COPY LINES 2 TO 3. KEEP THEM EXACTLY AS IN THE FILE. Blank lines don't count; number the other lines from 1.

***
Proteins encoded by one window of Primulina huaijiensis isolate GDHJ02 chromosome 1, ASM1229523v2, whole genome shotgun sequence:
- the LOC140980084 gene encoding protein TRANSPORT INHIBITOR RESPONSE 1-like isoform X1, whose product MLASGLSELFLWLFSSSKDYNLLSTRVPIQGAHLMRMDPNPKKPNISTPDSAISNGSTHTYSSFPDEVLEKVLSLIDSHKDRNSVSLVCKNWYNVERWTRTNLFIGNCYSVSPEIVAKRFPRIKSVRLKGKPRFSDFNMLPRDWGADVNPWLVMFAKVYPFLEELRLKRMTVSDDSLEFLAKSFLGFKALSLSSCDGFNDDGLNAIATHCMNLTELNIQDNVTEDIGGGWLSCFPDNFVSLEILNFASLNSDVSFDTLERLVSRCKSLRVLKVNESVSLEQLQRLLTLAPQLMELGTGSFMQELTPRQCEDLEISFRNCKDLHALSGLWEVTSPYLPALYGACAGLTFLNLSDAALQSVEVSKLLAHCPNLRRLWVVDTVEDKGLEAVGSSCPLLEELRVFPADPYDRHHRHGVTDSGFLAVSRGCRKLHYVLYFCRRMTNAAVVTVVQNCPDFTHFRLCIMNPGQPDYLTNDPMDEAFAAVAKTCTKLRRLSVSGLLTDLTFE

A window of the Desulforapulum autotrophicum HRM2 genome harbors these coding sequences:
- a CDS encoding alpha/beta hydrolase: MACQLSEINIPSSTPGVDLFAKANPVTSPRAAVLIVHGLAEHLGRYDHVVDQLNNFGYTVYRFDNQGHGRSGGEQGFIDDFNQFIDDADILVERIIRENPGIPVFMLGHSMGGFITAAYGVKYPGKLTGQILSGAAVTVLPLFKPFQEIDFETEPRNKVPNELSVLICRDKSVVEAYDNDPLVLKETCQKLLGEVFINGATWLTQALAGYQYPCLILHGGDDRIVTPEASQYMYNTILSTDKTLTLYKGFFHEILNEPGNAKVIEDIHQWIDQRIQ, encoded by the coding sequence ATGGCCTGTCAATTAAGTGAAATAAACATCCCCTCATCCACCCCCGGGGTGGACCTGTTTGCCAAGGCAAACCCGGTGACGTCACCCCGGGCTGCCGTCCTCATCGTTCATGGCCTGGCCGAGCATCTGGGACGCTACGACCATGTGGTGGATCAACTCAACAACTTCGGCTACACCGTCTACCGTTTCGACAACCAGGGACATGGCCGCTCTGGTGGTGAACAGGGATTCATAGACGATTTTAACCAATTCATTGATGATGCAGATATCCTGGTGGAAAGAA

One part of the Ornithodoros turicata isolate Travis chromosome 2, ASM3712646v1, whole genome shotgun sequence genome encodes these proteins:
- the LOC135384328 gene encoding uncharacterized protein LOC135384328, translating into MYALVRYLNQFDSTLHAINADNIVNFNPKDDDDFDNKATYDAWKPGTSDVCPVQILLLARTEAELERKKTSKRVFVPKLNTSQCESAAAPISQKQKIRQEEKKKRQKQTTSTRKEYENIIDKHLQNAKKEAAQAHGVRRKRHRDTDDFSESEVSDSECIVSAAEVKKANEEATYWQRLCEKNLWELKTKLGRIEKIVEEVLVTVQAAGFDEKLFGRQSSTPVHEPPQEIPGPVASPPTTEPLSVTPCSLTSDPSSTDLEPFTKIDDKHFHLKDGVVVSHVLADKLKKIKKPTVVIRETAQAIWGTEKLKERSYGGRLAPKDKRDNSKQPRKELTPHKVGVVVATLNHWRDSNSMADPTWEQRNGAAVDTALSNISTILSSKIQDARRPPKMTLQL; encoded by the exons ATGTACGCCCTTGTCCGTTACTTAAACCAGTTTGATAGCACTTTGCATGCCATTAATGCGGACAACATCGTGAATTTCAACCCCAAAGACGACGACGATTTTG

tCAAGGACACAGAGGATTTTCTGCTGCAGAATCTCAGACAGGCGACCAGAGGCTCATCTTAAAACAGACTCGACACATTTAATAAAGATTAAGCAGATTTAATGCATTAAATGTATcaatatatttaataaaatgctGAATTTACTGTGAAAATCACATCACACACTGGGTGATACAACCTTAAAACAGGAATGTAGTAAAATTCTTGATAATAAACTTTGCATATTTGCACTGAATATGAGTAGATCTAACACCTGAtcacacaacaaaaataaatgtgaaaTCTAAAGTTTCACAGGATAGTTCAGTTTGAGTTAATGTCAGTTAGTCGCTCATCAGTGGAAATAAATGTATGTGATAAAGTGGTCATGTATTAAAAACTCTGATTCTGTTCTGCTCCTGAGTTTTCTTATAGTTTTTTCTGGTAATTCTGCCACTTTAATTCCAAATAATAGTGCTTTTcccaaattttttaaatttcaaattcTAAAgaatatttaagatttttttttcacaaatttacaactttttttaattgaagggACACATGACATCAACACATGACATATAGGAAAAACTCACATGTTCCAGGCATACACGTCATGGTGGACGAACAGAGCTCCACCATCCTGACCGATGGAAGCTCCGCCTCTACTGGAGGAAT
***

- the LOC140980084 gene encoding protein TRANSPORT INHIBITOR RESPONSE 1-like isoform X1, whose product MLASGLSELFLWLFSSSKDYNLLSTRVPIQGAHLMRMDPNPKKPNISTPDSAISNGSTHTYSSFPDEVLEKVLSLIDSHKDRNSVSLVCKNWYNVERWTRTNLFIGNCYSVSPEIVAKRFPRIKSVRLKGKPRFSDFNMLPRDWGADVNPWLVMFAKVYPFLEELRLKRMTVSDDSLEFLAKSFLGFKALSLSSCDGFNDDGLNAIATHCMNLTELNIQDNVTEDIGGGWLSCFPDNFVSLEILNFASLNSDVSFDTLERLVSRCKSLRVLKVNESVSLEQLQRLLTLAPQLMELGTGSFMQELTPRQCEDLEISFRNCKDLHALSGLWEVTSPYLPALYGACAGLTFLNLSDAALQSVEVSKLLAHCPNLRRLWVVDTVEDKGLEAVGSSCPLLEELRVFPADPYDRHHRHGVTDSGFLAVSRGCRKLHYVLYFCRRMTNAAVVTVVQNCPDFTHFRLCIMNPGQPDYLTNDPMDEAFAAVAKTCTKLRRLSVSGLLTDLTFE

A window of the Desulforapulum autotrophicum HRM2 genome harbors these coding sequences: